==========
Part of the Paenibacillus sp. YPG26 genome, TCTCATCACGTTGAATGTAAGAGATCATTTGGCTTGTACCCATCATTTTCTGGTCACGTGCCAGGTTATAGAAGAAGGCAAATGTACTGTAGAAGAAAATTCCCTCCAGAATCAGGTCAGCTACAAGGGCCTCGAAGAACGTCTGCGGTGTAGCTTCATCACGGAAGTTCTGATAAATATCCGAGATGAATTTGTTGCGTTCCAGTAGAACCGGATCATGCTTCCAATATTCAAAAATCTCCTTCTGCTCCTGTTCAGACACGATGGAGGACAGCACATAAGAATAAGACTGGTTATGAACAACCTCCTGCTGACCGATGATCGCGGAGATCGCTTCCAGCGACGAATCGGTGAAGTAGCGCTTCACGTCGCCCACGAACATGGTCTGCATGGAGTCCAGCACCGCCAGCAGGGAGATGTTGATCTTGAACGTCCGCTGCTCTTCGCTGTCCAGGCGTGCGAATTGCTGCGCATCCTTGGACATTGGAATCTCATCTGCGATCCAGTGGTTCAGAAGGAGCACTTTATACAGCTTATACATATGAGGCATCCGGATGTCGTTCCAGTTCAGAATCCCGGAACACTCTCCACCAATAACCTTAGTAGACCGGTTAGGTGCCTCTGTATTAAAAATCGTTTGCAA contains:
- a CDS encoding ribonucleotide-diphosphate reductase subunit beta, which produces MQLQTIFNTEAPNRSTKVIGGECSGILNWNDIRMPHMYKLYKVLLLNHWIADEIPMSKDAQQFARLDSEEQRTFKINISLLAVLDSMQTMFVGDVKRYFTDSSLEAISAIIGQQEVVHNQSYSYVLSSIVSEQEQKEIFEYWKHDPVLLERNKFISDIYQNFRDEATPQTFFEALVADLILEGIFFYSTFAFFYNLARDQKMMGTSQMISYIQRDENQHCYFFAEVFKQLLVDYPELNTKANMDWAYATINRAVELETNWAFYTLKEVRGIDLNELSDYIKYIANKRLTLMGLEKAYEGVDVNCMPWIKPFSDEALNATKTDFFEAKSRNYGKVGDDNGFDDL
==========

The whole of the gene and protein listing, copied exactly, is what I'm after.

Part of the Paenibacillus sp. YPG26 genome, TCTCATCACGTTGAATGTAAGAGATCATTTGGCTTGTACCCATCATTTTCTGGTCACGTGCCAGGTTATAGAAGAAGGCAAATGTACTGTAGAAGAAAATTCCCTCCAGAATCAGGTCAGCTACAAGGGCCTCGAAGAACGTCTGCGGTGTAGCTTCATCACGGAAGTTCTGATAAATATCCGAGATGAATTTGTTGCGTTCCAGTAGAACCGGATCATGCTTCCAATATTCAAAAATCTCCTTCTGCTCCTGTTCAGACACGATGGAGGACAGCACATAAGAATAAGACTGGTTATGAACAACCTCCTGCTGACCGATGATCGCGGAGATCGCTTCCAGCGACGAATCGGTGAAGTAGCGCTTCACGTCGCCCACGAACATGGTCTGCATGGAGTCCAGCACCGCCAGCAGGGAGATGTTGATCTTGAACGTCCGCTGCTCTTCGCTGTCCAGGCGTGCGAATTGCTGCGCATCCTTGGACATTGGAATCTCATCTGCGATCCAGTGGTTCAGAAGGAGCACTTTATACAGCTTATACATATGAGGCATCCGGATGTCGTTCCAGTTCAGAATCCCGGAACACTCTCCACCAATAACCTTAGTAGACCGGTTAGGTGCCTCTGTATTAAAAATCGTTTGCAA contains:
- a CDS encoding ribonucleotide-diphosphate reductase subunit beta, which produces MQLQTIFNTEAPNRSTKVIGGECSGILNWNDIRMPHMYKLYKVLLLNHWIADEIPMSKDAQQFARLDSEEQRTFKINISLLAVLDSMQTMFVGDVKRYFTDSSLEAISAIIGQQEVVHNQSYSYVLSSIVSEQEQKEIFEYWKHDPVLLERNKFISDIYQNFRDEATPQTFFEALVADLILEGIFFYSTFAFFYNLARDQKMMGTSQMISYIQRDENQHCYFFAEVFKQLLVDYPELNTKANMDWAYATINRAVELETNWAFYTLKEVRGIDLNELSDYIKYIANKRLTLMGLEKAYEGVDVNCMPWIKPFSDEALNATKTDFFEAKSRNYGKVGDDNGFDDL